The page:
Mixed with milk (whole milk and a splash of half & half for the inquisitive minds) and sugar, as per the instructions and the usual way of drinking chai. The taste is surprisingly earthy, other than the Pu Erh Chai I reviewed last month this is the first chai I have had that can be described as earthy. I am going to go out on a limb and say it is from all the ginger, sometimes I notice that it can add an earthy tone to teas and foods. The blend of spices is perfectly balanced, I was expecting the cardamon to be the supreme ruler of the spice brigade, but they all seemed to reach a peaceful agreement and shine equally. The taste is sweet, I barely needed any sugar thanks to the candied ginger, the mouthfeel is very tingly from all the spices and enjoyable. This chai is fantastic, no surprise since she has been blending her own chai for years, sadly I cannot say it is my favorite ever (the Taj Mahal restaurant still wins that) but it is certainly in the top five, possible taking the silver medal of Chais. Perhaps I need to have a Chai Contest?
*If anyone wants to try some of this chai, let me know, I am not sharing my stash, but I do know where the source is ;) *
I’ve been terrible about logging teas while on vacation, but I’ll use this as a catch-all for all the boba I’ve been having lately. Among my favorites: roasted oolong milk tea, genmaicha milk tea, and melon milk tea all with boba. There’s a place that has really good roasted barley milk tea, so I’ll probably try and hit that up before I leave California. Gotta stuff it all in while I can!
Came home feeling like one raw exposed nerve, so careful, measured, conscious tea-blending wasn’t in the books… not sure what proportions I used, what the actual water temp or steep time was…but the results of an unspecified amount of tulsi combined with one carelessly tossed-in bag of Celestial Seasonings sweet apple chamomile yielded … one cup of liquid Juicy Fruit gum. Not bad for an accident.
1 tsp Hibiscus (Jamestown Teas)
3/4 tsp Pomegranate (Dori’s Tea Cottage)
12 oz water
I used the last teaspoons of each of these together in a cold steep.
The result was very tart and hibiscus-y with a sweet-tart pomegranate aftertaste. There wasn’t much in the way of the coppery flavor I associate with large amount of hibiscus, so that was refreshing. Sugar helps this along, but it was still on the far too tart side for me. It was definitely drinkable, and probably a good way to jump start your mouth in the morning, but it’s not something I’d do again.
What could be better than Eight Candles & Butterfly Kisses blended together? Both of them by themselves. A good idea in theory, but not in execution. Running terribly low on both. Looking forward to Della Terra’s sale Friday and a stop at Tehku Tea on my drive home from Thanksgiving. I will stock up on both as they are the teas I seem to be choosing each day :)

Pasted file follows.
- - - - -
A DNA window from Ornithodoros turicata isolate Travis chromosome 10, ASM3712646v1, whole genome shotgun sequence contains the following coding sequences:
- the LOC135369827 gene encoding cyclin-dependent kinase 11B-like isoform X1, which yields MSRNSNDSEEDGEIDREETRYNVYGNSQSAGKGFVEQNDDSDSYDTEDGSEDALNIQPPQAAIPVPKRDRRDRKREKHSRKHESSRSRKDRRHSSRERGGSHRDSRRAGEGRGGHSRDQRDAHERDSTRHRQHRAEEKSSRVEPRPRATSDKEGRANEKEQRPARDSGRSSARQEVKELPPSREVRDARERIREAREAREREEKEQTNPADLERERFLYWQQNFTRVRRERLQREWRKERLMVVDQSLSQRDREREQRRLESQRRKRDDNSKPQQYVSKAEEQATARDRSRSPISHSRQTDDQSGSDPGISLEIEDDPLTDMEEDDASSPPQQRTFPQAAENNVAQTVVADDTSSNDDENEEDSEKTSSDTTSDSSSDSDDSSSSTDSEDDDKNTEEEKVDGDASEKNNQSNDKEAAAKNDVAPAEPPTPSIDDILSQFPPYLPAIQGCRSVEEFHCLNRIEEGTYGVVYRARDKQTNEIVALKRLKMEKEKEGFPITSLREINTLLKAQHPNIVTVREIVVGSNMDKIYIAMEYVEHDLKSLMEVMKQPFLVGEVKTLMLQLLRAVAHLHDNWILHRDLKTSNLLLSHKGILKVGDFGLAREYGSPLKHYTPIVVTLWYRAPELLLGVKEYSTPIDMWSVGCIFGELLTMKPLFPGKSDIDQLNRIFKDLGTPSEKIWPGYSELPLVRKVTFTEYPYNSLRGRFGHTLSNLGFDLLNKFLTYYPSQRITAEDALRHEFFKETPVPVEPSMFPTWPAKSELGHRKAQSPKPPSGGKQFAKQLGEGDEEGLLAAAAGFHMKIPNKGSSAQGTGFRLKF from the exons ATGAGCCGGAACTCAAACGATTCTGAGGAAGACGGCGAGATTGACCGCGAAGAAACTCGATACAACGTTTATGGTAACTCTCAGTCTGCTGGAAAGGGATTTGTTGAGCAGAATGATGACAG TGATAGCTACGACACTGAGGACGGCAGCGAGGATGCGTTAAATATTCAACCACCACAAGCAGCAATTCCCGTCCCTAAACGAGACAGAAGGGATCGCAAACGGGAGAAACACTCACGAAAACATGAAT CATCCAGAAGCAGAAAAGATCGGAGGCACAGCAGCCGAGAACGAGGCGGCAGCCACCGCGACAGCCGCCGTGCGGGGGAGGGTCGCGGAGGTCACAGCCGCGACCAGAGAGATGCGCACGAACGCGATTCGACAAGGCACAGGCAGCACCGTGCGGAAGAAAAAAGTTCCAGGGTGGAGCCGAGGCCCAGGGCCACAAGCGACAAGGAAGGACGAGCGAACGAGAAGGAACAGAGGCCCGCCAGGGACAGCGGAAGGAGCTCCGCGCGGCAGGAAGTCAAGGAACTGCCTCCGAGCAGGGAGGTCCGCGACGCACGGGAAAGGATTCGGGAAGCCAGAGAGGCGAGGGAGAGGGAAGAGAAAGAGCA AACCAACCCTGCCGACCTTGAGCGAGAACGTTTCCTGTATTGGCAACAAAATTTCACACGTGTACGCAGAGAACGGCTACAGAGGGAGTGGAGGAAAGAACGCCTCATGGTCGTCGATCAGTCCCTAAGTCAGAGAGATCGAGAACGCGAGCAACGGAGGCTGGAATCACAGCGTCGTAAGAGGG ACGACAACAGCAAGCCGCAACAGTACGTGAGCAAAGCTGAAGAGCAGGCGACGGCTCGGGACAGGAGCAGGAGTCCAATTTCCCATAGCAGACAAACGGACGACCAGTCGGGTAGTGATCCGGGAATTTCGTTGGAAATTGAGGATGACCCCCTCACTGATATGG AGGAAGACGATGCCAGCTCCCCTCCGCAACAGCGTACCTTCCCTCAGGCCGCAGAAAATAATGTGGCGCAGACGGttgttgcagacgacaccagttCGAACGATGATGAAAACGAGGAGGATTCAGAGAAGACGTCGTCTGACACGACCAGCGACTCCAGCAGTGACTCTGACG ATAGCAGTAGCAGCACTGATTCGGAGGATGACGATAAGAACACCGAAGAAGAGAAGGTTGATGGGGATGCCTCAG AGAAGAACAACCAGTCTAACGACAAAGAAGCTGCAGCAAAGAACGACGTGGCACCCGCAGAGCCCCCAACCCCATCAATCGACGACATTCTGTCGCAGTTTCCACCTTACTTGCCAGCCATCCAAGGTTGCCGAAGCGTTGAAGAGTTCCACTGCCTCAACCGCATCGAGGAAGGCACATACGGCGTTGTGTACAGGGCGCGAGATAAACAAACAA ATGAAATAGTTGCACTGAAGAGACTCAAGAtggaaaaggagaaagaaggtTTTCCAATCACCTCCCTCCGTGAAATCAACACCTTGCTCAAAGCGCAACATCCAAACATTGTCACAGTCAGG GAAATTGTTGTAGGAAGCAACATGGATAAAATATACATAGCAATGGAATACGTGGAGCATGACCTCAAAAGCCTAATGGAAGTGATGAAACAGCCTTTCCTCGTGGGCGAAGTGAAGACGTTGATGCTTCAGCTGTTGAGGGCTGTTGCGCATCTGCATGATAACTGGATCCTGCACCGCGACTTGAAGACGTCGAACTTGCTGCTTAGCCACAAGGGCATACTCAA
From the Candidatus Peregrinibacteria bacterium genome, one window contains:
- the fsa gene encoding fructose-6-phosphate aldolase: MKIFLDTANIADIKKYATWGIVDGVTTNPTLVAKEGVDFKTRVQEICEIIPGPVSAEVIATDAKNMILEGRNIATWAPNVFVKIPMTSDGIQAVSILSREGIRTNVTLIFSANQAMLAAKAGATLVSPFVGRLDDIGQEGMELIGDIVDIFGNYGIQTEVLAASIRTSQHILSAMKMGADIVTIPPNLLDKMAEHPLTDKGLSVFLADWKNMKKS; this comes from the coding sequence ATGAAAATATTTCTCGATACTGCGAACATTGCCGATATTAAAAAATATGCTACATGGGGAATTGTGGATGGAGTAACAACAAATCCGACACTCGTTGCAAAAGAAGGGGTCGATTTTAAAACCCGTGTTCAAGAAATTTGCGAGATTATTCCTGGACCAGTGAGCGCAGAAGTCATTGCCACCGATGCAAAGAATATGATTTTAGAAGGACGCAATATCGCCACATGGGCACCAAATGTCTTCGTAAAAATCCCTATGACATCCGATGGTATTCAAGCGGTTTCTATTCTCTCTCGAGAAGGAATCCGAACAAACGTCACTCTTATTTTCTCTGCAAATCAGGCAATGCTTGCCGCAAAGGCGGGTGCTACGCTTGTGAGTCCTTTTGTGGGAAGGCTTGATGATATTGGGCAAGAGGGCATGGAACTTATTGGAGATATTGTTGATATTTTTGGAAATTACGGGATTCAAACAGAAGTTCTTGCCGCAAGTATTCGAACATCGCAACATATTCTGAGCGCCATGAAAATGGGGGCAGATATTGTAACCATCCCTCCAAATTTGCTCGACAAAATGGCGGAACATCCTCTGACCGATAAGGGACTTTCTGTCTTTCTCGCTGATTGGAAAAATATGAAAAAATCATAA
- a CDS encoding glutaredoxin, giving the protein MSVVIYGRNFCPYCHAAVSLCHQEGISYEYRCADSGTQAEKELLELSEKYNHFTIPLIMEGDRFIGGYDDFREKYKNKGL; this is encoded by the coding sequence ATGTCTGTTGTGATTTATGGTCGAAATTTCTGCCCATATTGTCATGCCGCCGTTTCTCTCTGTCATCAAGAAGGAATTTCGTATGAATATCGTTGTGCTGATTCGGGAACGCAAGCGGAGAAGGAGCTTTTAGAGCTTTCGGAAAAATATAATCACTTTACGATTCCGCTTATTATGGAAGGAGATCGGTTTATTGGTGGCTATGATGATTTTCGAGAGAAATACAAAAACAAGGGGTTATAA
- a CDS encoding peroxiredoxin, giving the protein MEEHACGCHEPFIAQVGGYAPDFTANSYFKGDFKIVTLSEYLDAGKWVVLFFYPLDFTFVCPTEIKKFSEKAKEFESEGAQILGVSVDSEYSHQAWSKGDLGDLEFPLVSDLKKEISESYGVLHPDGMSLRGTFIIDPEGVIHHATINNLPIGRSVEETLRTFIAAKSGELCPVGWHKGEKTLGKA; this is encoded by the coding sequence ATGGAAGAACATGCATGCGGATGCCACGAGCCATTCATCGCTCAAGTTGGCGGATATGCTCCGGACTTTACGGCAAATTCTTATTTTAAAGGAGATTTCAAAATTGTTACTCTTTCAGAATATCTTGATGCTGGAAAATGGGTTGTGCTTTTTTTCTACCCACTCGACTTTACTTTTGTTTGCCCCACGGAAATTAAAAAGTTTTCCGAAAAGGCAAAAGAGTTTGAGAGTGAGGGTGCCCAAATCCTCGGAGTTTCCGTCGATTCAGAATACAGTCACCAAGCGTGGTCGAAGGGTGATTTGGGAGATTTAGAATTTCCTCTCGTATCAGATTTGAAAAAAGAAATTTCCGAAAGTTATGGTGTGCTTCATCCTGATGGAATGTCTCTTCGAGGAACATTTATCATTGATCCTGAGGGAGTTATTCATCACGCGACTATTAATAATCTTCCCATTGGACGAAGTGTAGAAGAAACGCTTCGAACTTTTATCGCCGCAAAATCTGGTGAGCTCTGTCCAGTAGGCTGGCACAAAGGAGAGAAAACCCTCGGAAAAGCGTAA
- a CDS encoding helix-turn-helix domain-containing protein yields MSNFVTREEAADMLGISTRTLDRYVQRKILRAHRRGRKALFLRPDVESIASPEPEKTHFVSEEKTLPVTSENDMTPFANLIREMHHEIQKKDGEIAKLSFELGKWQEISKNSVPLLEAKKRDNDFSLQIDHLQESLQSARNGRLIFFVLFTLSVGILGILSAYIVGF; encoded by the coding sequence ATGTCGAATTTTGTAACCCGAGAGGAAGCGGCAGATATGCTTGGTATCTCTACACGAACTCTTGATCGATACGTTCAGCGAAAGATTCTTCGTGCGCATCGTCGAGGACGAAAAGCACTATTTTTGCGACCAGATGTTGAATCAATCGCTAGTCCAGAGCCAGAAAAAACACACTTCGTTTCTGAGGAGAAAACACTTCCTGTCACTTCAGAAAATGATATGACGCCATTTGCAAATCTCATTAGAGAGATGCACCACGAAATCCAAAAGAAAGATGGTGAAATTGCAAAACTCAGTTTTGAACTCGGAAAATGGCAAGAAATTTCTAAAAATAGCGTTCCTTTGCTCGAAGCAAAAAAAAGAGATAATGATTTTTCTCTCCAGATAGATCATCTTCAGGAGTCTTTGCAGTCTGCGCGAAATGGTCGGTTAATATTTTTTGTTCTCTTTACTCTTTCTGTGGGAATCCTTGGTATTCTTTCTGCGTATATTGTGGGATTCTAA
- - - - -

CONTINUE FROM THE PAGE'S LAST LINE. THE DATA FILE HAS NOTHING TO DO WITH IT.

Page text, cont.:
The Junkyard Tea jar is getting full, and the temps cold enough that “it doesn’t matter, as long as it’s warm” is the rule o’ the day. This morning’s kaleid-o-tea has a few last leaves of Laoshan Black, a little Ceylon, a little Keemun, a lot of whatever else was already in there, and a surprise in every sip.
I certainly had fun coming up with a way to list this here on Steepster… I like the analogy of using assorted teas to create some kind of Frankenstein’s Monster of tea.
Side note: I will hunt you down and punch you in the face if you make the mistake of calling the monster itself Frankenstein: Frankenstein is the scientist! It’s a bit of a pet peeve of mine when people mix that up.
Anyway, I’m getting tired of trying to find new ways to use up the leaf I have from my DAVIDsTEA Earl of Lemon, DAVIDsTEA Goji Pop, and my McQuarrie’s Ontario Ice Wine so I figured why not try and kill three birds with one stone and throw some of each leaf into a teaball and steep myself a random mishmash of tea. I fully expected to hate it, but figured it’d use up some of everything so I might as well TRY it and then if I had to dump it I could feel somewhat justified in doing so.
Preparation was kinda tricky: I had to balance the steeping requirements of three different teas. Fortunately, I didn’t care a whole lot so I more so went with simplicities sake. I used a somewhat heaping 1/2 tsp. for each tea – bringing me up to around 1/2 tsp. for the total amount of leaf used.